PUT or POST: The REST of the Story

Web service designers have tried for some time now to correlate CRUD (Create, Retrieve, Update and Delete) semantics with the Representational State Transfer (REST) verbs defined by the HTTP specification–GET, PUT, POST, DELETE, HEAD, etc.

So often, developers will try to correlate these two concepts–CRUD and REST–using a one-to-one mapping of verbs from the two spaces, like this:

  • Create = PUT
  • Retrieve = GET
  • Update = POST
  • Delete = DELETE

“How to Create a REST Protocol” is an example of a very well-written article about REST, but which makes this faulty assumption. (In fairness to the author, he may well have merely “simplified REST for the masses”, as his article doesn’t specifically state that this mapping is the ONLY valid mapping. And indeed, he makes the statement that the reader should not assume the mapping indicates a direct mapping to SQL operations.)

In the article, “I don’t get PUT versus POST” the author clearly understands the semantic differences between PUT and POST, but fails to understand the benefits (derived from the HTTP protocol) of the proper REST semantics. Ultimately, he promotes the simplified CRUD to REST mapping as layed out above.

But such a trivial mapping is inaccurate at best. The semantics of these two verb spaces have no direct correlation. This is not to say you can’t create a CRUD client that can talk to a REST service. Rather, you need to add some additional higher-level logic to the mapping to complete the transformation from one space to the other.

While Retrieve really does map to an HTTP GET request, and likewise Delete really does map to an HTTP DELETE operation, the same cannot be said of Create and PUT or Update and POST. In some cases, Create means PUT, but in other cases it means POST. Likewise, in some cases Update means POST, while in others it means PUT.

The crux of the issue comes down to a concept known as idempotency. An operation is idempotent if a sequence of two or more of the same operation results in the same resource state as would a single instance of that operation. According to the HTTP 1.1 specification, GET, HEAD, PUT and DELETE are idempotent, while POST is not. That is, a sequence of multiple attempts to PUT data to a URL will result in the same resource state as a single attempt to PUT data to that URL, but the same cannot be said of a POST request. This is why a browser always pops up a warning dialog when you back up over a POSTed form. “Are you sure you want to purchase that item again!?” (Would that the warning was always this clear!)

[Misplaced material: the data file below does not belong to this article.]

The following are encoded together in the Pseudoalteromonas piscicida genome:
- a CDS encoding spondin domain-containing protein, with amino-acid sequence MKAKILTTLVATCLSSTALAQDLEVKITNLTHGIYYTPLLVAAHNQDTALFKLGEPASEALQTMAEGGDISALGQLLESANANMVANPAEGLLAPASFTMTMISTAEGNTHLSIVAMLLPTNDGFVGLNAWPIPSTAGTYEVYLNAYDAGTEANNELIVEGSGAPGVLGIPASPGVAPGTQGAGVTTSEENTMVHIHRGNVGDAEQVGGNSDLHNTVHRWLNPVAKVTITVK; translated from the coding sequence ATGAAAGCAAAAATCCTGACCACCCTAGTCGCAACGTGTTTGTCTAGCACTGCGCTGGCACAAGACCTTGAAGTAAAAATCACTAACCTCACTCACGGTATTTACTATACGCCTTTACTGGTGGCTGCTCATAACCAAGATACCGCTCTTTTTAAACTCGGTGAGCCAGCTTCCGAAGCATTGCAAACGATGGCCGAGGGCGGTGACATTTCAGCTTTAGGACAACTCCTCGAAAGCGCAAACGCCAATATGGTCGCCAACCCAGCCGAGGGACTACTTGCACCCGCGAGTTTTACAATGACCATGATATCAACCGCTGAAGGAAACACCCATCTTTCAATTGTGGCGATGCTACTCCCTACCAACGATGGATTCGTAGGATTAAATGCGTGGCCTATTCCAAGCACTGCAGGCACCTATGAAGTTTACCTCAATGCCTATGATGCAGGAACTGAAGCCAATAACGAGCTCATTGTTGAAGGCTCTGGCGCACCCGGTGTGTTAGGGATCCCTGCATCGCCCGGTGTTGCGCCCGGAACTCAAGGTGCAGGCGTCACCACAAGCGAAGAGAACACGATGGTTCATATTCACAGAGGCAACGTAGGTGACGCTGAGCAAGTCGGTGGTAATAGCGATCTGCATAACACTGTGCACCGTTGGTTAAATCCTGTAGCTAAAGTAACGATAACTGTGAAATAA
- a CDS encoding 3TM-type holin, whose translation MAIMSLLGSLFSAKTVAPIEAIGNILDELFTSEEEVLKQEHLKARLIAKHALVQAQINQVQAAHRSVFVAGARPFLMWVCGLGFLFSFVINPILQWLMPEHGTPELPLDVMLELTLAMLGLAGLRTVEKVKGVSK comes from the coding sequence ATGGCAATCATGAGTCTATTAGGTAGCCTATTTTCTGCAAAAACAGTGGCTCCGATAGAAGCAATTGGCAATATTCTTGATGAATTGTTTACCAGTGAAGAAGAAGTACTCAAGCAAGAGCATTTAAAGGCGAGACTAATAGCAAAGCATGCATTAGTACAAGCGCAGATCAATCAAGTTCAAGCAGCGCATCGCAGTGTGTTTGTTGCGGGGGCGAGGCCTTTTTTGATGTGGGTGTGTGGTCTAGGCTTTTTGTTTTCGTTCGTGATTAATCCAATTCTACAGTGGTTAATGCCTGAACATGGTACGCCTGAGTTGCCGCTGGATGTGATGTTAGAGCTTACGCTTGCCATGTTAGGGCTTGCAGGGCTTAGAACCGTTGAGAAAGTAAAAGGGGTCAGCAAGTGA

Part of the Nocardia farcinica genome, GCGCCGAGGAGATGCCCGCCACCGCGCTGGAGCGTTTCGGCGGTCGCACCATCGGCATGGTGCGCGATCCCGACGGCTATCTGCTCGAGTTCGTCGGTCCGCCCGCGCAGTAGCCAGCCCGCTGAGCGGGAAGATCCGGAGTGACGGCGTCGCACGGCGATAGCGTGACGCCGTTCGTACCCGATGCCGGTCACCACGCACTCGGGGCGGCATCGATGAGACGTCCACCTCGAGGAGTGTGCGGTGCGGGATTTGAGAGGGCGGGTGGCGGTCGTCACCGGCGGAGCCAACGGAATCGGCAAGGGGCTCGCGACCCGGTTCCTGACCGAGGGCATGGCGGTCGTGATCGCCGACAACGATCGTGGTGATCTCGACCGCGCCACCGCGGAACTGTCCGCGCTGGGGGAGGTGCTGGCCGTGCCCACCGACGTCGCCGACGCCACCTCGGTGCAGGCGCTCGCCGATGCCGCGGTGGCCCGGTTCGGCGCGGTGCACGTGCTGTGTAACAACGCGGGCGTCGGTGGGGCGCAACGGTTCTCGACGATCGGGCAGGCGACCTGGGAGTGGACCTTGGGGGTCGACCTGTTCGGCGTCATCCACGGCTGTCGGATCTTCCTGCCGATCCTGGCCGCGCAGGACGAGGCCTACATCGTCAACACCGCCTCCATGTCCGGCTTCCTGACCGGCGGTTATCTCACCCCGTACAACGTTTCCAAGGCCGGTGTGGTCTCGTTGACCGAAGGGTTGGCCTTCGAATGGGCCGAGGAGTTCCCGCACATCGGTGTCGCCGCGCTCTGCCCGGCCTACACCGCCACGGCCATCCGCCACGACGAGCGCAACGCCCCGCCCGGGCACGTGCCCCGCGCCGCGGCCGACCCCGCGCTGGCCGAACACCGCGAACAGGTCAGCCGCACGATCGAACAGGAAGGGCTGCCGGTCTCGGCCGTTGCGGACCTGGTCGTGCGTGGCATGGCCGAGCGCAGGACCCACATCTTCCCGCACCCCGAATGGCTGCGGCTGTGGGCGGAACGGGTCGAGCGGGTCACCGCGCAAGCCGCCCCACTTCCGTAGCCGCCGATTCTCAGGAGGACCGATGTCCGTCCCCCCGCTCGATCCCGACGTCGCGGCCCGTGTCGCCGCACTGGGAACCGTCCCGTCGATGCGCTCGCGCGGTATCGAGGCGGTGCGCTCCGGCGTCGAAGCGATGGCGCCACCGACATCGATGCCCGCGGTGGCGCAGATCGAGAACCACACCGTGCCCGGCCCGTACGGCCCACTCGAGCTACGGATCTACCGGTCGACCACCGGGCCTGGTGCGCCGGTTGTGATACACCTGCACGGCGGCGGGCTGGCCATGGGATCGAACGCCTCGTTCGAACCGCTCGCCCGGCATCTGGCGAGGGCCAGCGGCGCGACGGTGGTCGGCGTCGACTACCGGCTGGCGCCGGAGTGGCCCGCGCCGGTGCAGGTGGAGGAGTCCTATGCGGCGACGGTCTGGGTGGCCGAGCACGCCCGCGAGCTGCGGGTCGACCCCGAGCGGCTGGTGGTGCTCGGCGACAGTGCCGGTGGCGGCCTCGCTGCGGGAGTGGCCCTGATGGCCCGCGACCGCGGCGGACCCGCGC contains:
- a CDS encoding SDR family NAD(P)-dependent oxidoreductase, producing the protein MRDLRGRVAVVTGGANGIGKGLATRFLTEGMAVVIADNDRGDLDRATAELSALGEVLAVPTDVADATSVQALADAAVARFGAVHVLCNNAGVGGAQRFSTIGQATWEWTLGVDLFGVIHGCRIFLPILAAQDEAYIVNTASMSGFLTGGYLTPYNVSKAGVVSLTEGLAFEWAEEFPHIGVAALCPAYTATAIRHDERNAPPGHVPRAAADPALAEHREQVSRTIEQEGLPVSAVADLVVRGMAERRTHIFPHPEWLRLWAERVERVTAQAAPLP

After that discussion, a more realistic mapping would seem to be:

  • Create = PUT iff you are sending the full content of the specified resource (URL).
  • Create = POST if you are sending a command to the server to create a subordinate of the specified resource, using some server-side algorithm.
  • Retrieve = GET.
  • Update = PUT iff you are updating the full content of the specified resource.
  • Update = POST if you are requesting the server to update one or more subordinates of the specified resource.
  • Delete = DELETE.

NOTE: “iff” means “if and only if”.


Create can be implemented using an HTTP PUT, if (and only if) the payload of the request contains the full content of the exactly specified URL. For instance, assume a client issues the following Create OR Update request:

   HTTP/1.1 PUT /GrafPak/Pictures/1000.jpg

   <full content of 1000.jpg ... >

This command is idempotent because sending the same command once or five times in a row will have exactly the same effect; namely that the payload of the request will end up becoming the full content of the resource specified by the URL, “/GrafPak/Pictures/1000.jpg”.

On the other hand, the following request is NOT idempotent because the results of sending it either once or several times are different:

   HTTP/1.1 POST /GrafPak/Pictures

   <?xml version="1.0" encoding="UTF-8"?> 
   <GrafPak operation="add" type="jpeg">
     <[CDATA[ <full content of some picture ... > ]]>

Specifically, sending this command twice will result in two “new” pictures being added to the Pictures container on the server. According to the HTTP 1.1 specification, the server’s response should be something like “201 Created” with Location headers for each response containing the resource (URL) references to the newly created resources–something like “/GrafPak/Pictures/1001.jpg” and “/GrafPak/Pictures/1002.jpg”.

The value of the Location response header allows the client application to directly address these new picture objects on the server in subsequent operations. In fact, the client application could even use PUT to directly update these new pictures in an idempotent fashion.

What it comes down to is that PUT must create or update a specified resource by sending the full content of that same resource. POST operations, on the other hand, tell a web service exactly how to modify the contents of a resource that may be considered a container of other resources. POST operations may or may not result in additional directly accessible resources.